So, for the past five years, I’ve been attending graduate school, studying mathematics. But after this semester, I won’t be coming back. I’m not graduating. I’m just going to leave. I’ve got a job lined up, a decent job with higher pay, benefits, and a set schedule. But, I’ve been in school so long, and several of my readers are likely to be surprised by this, so I thought I’d write up an explanation. This may end up being a bit rambling, as I try to organize my thoughts.
One thing you have to understand about me is that I’ve been in school a long time. I didn’t take a break between high school and college, or between undergrad and graduate school. In fact, I started taking college courses while I was still in high school. So, you could say that I’ve been suffering burnout for a while. It eased up my last year of undergrad, when I got to take more “fun” courses that were unrelated to my major. But the past 5 years have been in graduate school. You don’t get to take courses outside the major.
This led to me finding hobbies that eventually culminated in the creation of this blog. Gardening, real food, sewing, juggling, playing piano. These were all the things that I liked doing, and that were completely unrelated to math. I dropped a lot of things, like reading fun books, writing fiction, drawing. Things that I did in undergrad but didn’t feel like I had the time for in graduate school. Looking back, it’s rather obvious to me now that I wanted my “work” life and my “fun” life to be separate. But I still wanted a “fun” part. Graduate school wasn’t so bad about this at the beginning, but as I’ve gotten further along, it ate up more and more of my life. I felt guilty if I was doing anything but reading or working, but I wanted a break from reading and working.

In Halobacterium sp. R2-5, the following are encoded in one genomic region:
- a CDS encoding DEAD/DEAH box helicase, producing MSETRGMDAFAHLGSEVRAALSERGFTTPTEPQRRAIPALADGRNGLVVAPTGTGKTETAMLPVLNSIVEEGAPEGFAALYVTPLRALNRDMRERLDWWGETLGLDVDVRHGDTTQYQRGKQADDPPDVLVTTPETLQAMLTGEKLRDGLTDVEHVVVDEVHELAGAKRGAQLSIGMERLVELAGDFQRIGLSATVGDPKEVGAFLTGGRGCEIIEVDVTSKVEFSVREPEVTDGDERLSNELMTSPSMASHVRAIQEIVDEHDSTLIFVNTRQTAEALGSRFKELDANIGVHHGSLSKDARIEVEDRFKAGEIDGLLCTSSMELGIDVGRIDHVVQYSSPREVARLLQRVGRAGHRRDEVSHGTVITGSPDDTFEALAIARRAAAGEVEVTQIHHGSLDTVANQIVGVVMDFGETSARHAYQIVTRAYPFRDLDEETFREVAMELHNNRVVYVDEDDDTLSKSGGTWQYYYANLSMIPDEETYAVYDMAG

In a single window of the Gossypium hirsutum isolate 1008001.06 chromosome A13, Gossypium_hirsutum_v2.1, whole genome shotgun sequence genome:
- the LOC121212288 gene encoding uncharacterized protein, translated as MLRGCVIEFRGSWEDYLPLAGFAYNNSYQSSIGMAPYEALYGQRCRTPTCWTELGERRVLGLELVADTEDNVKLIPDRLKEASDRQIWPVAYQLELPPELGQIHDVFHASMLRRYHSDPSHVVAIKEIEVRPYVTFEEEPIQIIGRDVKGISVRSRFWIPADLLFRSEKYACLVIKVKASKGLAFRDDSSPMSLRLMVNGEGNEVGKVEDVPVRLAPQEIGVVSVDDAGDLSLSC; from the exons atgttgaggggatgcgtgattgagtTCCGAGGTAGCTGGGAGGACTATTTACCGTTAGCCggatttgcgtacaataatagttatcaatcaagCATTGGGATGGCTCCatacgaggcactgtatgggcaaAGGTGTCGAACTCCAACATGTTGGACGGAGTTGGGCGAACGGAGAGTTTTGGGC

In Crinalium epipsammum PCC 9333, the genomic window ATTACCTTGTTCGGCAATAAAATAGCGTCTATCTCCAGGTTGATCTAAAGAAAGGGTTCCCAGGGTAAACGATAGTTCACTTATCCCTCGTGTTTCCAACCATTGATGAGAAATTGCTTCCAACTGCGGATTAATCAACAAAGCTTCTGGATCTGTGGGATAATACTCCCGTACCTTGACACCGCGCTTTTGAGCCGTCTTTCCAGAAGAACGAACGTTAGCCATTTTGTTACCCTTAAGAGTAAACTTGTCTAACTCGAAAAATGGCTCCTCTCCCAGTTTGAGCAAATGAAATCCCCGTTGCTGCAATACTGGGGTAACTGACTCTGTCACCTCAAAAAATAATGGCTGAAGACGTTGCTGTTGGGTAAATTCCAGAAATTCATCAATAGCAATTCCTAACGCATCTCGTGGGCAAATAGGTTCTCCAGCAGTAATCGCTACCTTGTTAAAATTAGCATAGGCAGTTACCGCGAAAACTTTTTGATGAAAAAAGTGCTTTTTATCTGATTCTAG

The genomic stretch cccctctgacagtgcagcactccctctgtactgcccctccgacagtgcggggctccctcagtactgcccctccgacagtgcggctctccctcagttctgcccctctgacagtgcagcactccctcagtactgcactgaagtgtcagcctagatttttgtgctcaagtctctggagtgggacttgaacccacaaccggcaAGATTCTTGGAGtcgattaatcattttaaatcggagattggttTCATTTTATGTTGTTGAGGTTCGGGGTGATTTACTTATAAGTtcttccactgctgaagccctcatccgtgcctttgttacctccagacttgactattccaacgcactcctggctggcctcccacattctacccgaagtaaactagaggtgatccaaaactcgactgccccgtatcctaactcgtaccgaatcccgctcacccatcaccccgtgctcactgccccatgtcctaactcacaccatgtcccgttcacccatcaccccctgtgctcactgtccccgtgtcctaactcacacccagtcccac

This past Christmas break, I decided to let myself have a real break. The past few years, the holidays had been huge stressful times, full of drama, and I started them with the intention of getting something done (which never happened, of course). This year, I said, “Nope. I’m gonna spend my break baking and cooking and having fun hanging out.” And I realized over that break, I was a lot happier when I wasn’t stressing about work. And I mean, a lot happier. Now, someone might say “Well that’s true with any job.” Not really. You don’t have an off switch when you’re thinking about research. I’ve had new ideas for proofs keep me from sleeping at night, and then in the light of day, they still turn out useless. In every other job I’ve worked, once you punch the clock to go home, you’re done. Your time after that is yours.
I tried to force that kind of set schedule on myself in the previous year, by learning new organization methods, staying on campus all day, holing myself up in my office trying to get things done. I tried to make it so I had specific “work hours”. But that didn’t really work. And here we hit the next big reason I’m quitting: I am not a research person. In fact, anyone who has talked to me knows this. When I was about to graduate with my Bachelor’s degree, considering my options, I knew that I liked teaching. I liked helping people see the beauty and logic of mathematics. But I didn’t want to teach at the high school level. Watching my mom’s experiences as she taught jr. high and high school students, I didn’t want to work with that level of disrespect (from students and administration). Collegiate level seemed ideal for me: I didn’t have to worry about “forcing” students to pass, students would (theoretically) want to be there, and if they failed, they failed. But to teach at the collegiate level, you need a Ph.D.